This is the typical natural law move of “the conclusion gets to declare the ambit of its premises”. It is the move whereby some cases are declared authoritative while cases that fail to conform are declared perverse or in some other way as not counting. Thus is ‘nature’ and ‘natural’ allegedly defined by how-things-are but are actually defined by preselected criteria that cut out contradicting cases. It is the application of the “no true Scotsman” fallacy.

If any lawyer argued like that, their reasoning would be dismissed. But lawyers have to contend directly with opposing arguments and concern for evidence. In natural law theory, since to argue in the above way is an essential element in the whole approach used by natural law thinkers from Aristotle and Aquinas on down, it is happily proceeded with: for, without that move, the entire mode of moral reasoning collapses.

The problem is that reality incorporates the moral and the immoral or, in this case, the proper (“real marriages”) and improper (“purported marriages”). If reality is where the standard is to be found to separate the moral and the immoral, the proper and the improper, in a normative (rather than merely descriptive) way, then reality is judging itself. Or, more precisely, the conclusion gets to choose the ambit of its premises, since cases that contradict the conclusion do not count. They do not get their norms from the nature of things: their norms drive how they define things.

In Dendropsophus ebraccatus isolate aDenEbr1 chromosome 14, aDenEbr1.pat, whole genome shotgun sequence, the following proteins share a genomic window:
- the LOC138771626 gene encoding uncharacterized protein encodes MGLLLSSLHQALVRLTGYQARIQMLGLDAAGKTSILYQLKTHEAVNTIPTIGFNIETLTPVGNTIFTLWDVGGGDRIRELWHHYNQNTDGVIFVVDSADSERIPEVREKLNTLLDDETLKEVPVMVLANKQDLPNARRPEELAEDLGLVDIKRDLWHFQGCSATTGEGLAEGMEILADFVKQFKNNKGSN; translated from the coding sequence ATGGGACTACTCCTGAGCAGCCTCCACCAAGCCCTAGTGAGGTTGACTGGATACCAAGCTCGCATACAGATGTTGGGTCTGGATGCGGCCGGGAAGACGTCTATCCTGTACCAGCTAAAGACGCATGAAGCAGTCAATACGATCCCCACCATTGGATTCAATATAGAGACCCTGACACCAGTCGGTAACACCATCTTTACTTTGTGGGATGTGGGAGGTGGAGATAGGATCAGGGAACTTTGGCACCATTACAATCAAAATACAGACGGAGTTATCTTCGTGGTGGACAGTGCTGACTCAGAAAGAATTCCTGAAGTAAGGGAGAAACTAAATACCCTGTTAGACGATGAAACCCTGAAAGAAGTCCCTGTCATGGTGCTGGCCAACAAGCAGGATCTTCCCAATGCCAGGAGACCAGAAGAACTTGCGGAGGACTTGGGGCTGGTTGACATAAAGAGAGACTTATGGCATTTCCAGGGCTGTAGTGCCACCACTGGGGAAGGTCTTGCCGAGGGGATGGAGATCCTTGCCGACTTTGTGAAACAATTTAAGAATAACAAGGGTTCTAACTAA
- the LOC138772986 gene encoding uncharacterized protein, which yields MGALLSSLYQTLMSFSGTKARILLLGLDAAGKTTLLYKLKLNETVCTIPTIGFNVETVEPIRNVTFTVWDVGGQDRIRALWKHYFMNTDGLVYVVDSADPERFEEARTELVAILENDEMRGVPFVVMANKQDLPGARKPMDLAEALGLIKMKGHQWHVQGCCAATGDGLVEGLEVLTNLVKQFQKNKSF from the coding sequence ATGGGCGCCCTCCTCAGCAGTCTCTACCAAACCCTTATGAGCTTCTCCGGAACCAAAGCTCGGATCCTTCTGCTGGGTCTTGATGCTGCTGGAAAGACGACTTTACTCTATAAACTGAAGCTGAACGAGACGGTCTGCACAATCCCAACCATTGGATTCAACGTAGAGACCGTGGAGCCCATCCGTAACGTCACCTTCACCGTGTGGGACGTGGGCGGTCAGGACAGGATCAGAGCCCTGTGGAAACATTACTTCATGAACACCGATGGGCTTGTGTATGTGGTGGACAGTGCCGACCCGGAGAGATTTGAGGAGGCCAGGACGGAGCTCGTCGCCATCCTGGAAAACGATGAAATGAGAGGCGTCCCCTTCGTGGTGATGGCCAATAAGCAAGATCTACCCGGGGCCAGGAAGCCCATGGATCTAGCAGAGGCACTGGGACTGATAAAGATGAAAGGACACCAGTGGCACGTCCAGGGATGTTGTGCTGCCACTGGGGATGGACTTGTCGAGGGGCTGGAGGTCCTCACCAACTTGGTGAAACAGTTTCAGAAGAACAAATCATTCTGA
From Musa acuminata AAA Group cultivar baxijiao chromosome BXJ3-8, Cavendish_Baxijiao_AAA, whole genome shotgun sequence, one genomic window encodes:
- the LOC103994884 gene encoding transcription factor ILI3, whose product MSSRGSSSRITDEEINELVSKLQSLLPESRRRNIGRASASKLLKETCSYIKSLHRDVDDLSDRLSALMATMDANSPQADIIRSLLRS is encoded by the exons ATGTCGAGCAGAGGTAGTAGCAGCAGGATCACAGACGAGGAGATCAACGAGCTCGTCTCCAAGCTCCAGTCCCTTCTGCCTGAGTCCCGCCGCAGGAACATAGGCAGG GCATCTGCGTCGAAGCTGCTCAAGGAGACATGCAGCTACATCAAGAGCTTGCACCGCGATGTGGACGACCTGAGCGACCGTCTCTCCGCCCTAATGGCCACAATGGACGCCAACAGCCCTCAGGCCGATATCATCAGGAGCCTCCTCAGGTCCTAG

I propose a different definition of marriage: marriage is an arrangement whereby two or more people build a life together. Notice that this definition of marriage actually incorporates all the historical cases of marriage. It incorporates the historical reality of both polygamous marriage (a person being a member of more than one marriage) or group marriage (two or more people married to each other). It does not say that there are “real” and “purported” marriages, that some people have it “metaphysically correct” and some folk (indeed, entire cultures) are “metaphysically mistaken”.

Note also that my definition does set boundaries on what counts as a marriage. It does not include animals (‘two or more people’) for example. It involves at least a presumption of living together, some (or complete) sharing of income and property and some presumption of sexual bonding (‘build a life together’). It also happily includes all philosopher John Corvino’s test cases of marriage.

What it does not do is expect a definition to resolve any issues about how marriage should be legally treated. After all, a definition of marriage as-a-thing-in-the-world will include a very wide range of marital arrangements. It does not involve endorsement, merely identification.

But, in natural law theory, morality comes from following the proper nature of something. So, to define correctly is to endorse (and, of course, dis-endorse).